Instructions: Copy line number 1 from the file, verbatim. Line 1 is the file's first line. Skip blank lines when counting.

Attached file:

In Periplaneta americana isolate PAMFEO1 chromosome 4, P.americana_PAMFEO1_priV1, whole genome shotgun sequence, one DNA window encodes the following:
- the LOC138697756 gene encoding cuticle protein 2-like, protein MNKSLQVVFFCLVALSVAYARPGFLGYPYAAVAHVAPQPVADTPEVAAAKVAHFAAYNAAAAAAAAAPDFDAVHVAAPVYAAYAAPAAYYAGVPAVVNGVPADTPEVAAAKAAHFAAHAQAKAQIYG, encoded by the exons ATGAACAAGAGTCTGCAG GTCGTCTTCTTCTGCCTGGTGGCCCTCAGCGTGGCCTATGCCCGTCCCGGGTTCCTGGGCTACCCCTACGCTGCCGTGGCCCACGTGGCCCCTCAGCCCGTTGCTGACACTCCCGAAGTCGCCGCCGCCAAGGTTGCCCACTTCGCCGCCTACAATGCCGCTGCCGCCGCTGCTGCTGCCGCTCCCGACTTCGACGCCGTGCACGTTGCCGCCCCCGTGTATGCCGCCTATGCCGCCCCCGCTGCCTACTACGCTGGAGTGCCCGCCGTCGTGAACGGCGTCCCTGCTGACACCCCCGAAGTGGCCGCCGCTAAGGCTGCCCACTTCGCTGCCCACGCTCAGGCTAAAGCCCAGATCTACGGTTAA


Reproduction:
In Periplaneta americana isolate PAMFEO1 chromosome 4, P.americana_PAMFEO1_priV1, whole genome shotgun sequence, one DNA window encodes the following: